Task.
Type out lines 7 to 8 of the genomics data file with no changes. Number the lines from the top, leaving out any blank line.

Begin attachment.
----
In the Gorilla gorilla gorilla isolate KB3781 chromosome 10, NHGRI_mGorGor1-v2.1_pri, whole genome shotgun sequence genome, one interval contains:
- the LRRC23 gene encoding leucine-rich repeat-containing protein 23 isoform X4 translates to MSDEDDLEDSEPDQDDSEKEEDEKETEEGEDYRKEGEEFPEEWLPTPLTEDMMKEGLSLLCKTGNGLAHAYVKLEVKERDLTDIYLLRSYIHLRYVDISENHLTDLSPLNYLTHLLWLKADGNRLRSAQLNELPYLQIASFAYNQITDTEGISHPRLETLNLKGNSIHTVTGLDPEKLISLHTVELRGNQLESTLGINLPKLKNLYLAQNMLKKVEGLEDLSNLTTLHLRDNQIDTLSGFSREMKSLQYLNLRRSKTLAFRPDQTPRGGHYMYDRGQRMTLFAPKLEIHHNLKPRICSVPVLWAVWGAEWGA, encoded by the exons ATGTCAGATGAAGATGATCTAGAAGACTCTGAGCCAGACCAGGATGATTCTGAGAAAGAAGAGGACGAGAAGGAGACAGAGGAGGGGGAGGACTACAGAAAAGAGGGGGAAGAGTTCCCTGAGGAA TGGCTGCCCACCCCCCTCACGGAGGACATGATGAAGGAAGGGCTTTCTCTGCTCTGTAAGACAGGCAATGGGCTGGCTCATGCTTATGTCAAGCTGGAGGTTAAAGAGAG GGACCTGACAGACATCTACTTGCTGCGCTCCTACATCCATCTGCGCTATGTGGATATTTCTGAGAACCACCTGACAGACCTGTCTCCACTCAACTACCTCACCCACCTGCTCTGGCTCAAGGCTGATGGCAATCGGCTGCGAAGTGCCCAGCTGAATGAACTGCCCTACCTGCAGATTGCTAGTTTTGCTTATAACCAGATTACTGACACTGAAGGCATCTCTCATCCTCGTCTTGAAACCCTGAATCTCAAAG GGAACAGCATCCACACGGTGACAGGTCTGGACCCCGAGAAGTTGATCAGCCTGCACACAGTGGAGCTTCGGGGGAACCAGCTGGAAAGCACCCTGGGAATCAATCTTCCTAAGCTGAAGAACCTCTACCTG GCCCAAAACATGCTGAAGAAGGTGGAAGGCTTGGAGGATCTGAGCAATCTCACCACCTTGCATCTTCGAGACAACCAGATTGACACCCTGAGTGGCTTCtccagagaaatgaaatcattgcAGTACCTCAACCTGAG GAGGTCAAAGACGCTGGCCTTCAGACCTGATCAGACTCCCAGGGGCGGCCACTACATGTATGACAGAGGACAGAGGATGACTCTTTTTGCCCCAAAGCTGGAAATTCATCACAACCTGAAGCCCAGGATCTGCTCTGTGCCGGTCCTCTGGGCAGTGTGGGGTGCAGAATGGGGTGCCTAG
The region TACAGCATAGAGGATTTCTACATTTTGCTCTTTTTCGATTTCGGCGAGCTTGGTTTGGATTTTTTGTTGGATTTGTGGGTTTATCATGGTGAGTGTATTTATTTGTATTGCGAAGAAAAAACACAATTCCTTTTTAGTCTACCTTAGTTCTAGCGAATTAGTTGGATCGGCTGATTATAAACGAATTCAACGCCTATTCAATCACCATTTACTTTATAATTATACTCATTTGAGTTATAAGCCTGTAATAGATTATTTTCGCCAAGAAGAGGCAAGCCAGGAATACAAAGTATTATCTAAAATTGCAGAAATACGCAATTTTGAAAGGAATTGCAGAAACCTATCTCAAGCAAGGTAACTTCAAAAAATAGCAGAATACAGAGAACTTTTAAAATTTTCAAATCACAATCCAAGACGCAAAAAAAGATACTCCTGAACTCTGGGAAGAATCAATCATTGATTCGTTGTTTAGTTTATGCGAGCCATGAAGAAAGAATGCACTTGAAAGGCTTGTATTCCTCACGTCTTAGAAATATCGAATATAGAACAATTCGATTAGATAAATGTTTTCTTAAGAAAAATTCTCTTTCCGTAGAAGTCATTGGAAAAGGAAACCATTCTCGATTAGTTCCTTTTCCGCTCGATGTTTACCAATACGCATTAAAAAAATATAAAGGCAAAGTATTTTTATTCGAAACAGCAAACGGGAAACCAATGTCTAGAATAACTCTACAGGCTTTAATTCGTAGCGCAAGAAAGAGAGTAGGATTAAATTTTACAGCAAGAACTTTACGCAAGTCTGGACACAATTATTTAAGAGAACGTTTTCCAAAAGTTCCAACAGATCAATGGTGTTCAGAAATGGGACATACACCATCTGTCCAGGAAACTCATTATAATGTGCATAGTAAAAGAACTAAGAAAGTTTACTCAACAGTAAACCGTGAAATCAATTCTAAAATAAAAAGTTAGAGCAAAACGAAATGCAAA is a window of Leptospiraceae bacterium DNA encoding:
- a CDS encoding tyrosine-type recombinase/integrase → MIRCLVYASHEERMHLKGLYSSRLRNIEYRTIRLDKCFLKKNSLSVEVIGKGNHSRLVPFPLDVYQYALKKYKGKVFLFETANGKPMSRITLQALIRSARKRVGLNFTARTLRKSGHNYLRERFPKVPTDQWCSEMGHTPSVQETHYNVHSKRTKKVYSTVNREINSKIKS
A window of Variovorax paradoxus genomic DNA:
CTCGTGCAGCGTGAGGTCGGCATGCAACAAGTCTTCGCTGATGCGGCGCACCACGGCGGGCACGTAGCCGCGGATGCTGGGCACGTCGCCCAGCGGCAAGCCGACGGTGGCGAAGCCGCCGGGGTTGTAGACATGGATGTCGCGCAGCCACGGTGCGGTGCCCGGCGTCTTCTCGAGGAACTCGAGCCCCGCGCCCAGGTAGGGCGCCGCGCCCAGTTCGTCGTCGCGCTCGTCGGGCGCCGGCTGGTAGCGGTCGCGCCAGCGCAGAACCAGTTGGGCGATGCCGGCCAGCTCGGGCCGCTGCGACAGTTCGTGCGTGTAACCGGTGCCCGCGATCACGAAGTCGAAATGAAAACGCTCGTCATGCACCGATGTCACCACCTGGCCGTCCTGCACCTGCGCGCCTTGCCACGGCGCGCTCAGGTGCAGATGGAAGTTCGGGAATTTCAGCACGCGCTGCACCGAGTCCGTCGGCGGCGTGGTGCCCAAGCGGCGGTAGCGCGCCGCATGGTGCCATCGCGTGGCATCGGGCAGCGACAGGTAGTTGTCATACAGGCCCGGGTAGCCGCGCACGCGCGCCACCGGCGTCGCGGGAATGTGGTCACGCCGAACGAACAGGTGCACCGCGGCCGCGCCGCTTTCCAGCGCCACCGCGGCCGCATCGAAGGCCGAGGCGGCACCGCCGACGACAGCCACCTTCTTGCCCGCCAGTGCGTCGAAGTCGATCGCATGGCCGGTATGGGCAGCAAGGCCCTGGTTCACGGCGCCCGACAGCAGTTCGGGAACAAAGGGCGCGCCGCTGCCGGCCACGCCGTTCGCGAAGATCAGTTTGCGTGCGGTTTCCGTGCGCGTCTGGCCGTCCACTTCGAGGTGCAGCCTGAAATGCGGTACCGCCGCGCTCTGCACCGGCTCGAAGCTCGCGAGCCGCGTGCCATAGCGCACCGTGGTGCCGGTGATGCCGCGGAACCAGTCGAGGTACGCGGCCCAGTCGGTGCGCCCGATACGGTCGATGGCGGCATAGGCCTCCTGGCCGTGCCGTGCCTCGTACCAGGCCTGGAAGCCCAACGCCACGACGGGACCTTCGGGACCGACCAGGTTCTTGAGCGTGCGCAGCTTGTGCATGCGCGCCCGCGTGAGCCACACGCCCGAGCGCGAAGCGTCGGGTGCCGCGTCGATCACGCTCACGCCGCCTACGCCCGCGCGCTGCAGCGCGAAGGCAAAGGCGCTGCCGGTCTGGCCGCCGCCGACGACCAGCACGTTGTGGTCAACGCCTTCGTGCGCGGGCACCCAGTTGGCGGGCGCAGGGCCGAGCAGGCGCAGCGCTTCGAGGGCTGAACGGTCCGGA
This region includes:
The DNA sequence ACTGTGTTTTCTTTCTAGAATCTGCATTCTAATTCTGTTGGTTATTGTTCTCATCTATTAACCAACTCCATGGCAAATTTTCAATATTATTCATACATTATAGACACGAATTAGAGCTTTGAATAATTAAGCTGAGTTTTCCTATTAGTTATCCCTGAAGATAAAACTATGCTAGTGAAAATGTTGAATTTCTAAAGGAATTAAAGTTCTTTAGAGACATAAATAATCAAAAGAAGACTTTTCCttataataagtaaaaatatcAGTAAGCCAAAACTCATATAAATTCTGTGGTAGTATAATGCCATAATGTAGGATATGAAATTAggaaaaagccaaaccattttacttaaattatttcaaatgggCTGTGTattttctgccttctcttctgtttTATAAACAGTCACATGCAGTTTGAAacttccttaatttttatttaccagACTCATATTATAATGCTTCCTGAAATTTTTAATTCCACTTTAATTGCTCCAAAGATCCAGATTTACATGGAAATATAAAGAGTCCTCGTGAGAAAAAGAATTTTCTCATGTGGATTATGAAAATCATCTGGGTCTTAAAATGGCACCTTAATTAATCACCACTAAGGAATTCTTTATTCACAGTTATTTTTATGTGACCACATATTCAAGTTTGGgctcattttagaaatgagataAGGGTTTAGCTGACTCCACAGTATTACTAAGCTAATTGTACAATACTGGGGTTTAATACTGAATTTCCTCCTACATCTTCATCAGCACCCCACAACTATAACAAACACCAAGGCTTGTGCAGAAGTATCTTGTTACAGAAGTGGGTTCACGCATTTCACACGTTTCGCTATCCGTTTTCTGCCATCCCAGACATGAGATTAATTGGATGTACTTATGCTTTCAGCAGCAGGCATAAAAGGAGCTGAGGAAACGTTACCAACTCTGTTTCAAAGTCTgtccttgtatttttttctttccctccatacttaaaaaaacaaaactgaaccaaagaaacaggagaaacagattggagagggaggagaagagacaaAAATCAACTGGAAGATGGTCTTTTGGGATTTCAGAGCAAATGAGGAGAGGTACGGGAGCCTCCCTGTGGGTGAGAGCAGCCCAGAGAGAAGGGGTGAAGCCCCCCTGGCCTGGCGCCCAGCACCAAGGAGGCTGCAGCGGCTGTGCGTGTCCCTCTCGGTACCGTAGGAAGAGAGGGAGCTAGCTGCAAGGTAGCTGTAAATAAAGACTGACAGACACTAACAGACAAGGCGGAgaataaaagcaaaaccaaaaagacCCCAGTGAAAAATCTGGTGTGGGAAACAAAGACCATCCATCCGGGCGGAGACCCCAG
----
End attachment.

This region includes:
The DNA sequence ACTGTGTTTTCTTTCTAGAATCTGCATTCTAATTCTGTTGGTTATTGTTCTCATCTATTAACCAACTCCATGGCAAATTTTCAATATTATTCATACATTATAGACACGAATTAGAGCTTTGAATAATTAAGCTGAGTTTTCCTATTAGTTATCCCTGAAGATAAAACTATGCTAGTGAAAATGTTGAATTTCTAAAGGAATTAAAGTTCTTTAGAGACATAAATAATCAAAAGAAGACTTTTCCttataataagtaaaaatatcAGTAAGCCAAAACTCATATAAATTCTGTGGTAGTATAATGCCATAATGTAGGATATGAAATTAggaaaaagccaaaccattttacttaaattatttcaaatgggCTGTGTattttctgccttctcttctgtttTATAAACAGTCACATGCAGTTTGAAacttccttaatttttatttaccagACTCATATTATAATGCTTCCTGAAATTTTTAATTCCACTTTAATTGCTCCAAAGATCCAGATTTACATGGAAATATAAAGAGTCCTCGTGAGAAAAAGAATTTTCTCATGTGGATTATGAAAATCATCTGGGTCTTAAAATGGCACCTTAATTAATCACCACTAAGGAATTCTTTATTCACAGTTATTTTTATGTGACCACATATTCAAGTTTGGgctcattttagaaatgagataAGGGTTTAGCTGACTCCACAGTATTACTAAGCTAATTGTACAATACTGGGGTTTAATACTGAATTTCCTCCTACATCTTCATCAGCACCCCACAACTATAACAAACACCAAGGCTTGTGCAGAAGTATCTTGTTACAGAAGTGGGTTCACGCATTTCACACGTTTCGCTATCCGTTTTCTGCCATCCCAGACATGAGATTAATTGGATGTACTTATGCTTTCAGCAGCAGGCATAAAAGGAGCTGAGGAAACGTTACCAACTCTGTTTCAAAGTCTgtccttgtatttttttctttccctccatacttaaaaaaacaaaactgaaccaaagaaacaggagaaacagattggagagggaggagaagagacaaAAATCAACTGGAAGATGGTCTTTTGGGATTTCAGAGCAAATGAGGAGAGGTACGGGAGCCTCCCTGTGGGTGAGAGCAGCCCAGAGAGAAGGGGTGAAGCCCCCCTGGCCTGGCGCCCAGCACCAAGGAGGCTGCAGCGGCTGTGCGTGTCCCTCTCGGTACCGTAGGAAGAGAGGGAGCTAGCTGCAAGGTAGCTGTAAATAAAGACTGACAGACACTAACAGACAAGGCGGAgaataaaagcaaaaccaaaaagacCCCAGTGAAAAATCTGGTGTGGGAAACAAAGACCATCCATCCGGGCGGAGACCCCAG